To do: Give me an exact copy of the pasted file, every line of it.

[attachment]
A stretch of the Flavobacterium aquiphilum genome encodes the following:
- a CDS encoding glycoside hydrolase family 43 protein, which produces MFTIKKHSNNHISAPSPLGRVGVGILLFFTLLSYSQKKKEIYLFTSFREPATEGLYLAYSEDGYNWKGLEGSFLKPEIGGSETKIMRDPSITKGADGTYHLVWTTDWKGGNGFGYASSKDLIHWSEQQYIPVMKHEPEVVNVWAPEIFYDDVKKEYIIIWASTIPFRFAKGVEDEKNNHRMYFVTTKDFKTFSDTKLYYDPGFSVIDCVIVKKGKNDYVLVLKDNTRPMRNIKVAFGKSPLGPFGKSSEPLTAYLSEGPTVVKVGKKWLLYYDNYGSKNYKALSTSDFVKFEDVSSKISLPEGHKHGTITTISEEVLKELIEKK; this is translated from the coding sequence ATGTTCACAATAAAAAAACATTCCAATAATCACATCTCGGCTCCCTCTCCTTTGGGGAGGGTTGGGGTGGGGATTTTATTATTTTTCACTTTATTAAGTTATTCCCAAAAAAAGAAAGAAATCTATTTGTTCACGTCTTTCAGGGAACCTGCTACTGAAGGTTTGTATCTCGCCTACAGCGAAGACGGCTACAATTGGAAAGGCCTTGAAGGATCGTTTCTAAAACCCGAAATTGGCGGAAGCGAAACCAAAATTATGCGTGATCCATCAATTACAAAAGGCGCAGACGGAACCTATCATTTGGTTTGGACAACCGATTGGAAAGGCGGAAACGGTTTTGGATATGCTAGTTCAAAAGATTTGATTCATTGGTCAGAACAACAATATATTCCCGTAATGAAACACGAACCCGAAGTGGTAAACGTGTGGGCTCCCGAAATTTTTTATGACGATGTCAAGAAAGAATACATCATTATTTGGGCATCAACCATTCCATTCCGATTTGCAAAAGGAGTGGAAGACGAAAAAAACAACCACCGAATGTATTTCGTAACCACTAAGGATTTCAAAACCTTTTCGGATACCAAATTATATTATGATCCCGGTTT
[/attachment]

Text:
A stretch of the Flavobacterium aquiphilum genome encodes the following:
- a CDS encoding glycoside hydrolase family 43 protein, which produces MFTIKKHSNNHISAPSPLGRVGVGILLFFTLLSYSQKKKEIYLFTSFREPATEGLYLAYSEDGYNWKGLEGSFLKPEIGGSETKIMRDPSITKGADGTYHLVWTTDWKGGNGFGYASSKDLIHWSEQQYIPVMKHEPEVVNVWAPEIFYDDVKKEYIIIWASTIPFRFAKGVEDEKNNHRMYFVTTKDFKTFSDTKLYYDPGFSVIDCVIVKKGKNDYVLVLKDNTRPMRNIKVAFGKSPLGPFGKSSEPLTAYLSEGPTVVKVGKKWLLYYDNYGSKNYKALSTSDFVKFEDVSSKISLPEGHKHGTITTISEEVLKELIEKK; this is translated from the coding sequence ATGTTCACAATAAAAAAACATTCCAATAATCACATCTCGGCTCCCTCTCCTTTGGGGAGGGTTGGGGTGGGGATTTTATTATTTTTCACTTTATTAAGTTATTCCCAAAAAAAGAAAGAAATCTATTTGTTCACGTCTTTCAGGGAACCTGCTACTGAAGGTTTGTATCTCGCCTACAGCGAAGACGGCTACAATTGGAAAGGCCTTGAAGGATCGTTTCTAAAACCCGAAATTGGCGGAAGCGAAACCAAAATTATGCGTGATCCATCAATTACAAAAGGCGCAGACGGAACCTATCATTTGGTTTGGACAACCGATTGGAAAGGCGGAAACGGTTTTGGATATGCTAGTTCAAAAGATTTGATTCATTGGTCAGAACAACAATATATTCCCGTAATGAAACACGAACCCGAAGTGGTAAACGTGTGGGCTCCCGAAATTTTTTATGACGATGTCAAGAAAGAATACATCATTATTTGGGCATCAACCATTCCATTCCGATTTGCAAAAGGAGTGGAAGACGAAAAAAACAACCACCGAATGTATTTCGTAACCACTAAGGATTTCAAAACCTTTTCGGATACCAAATTATATTATGATCCCGGTTT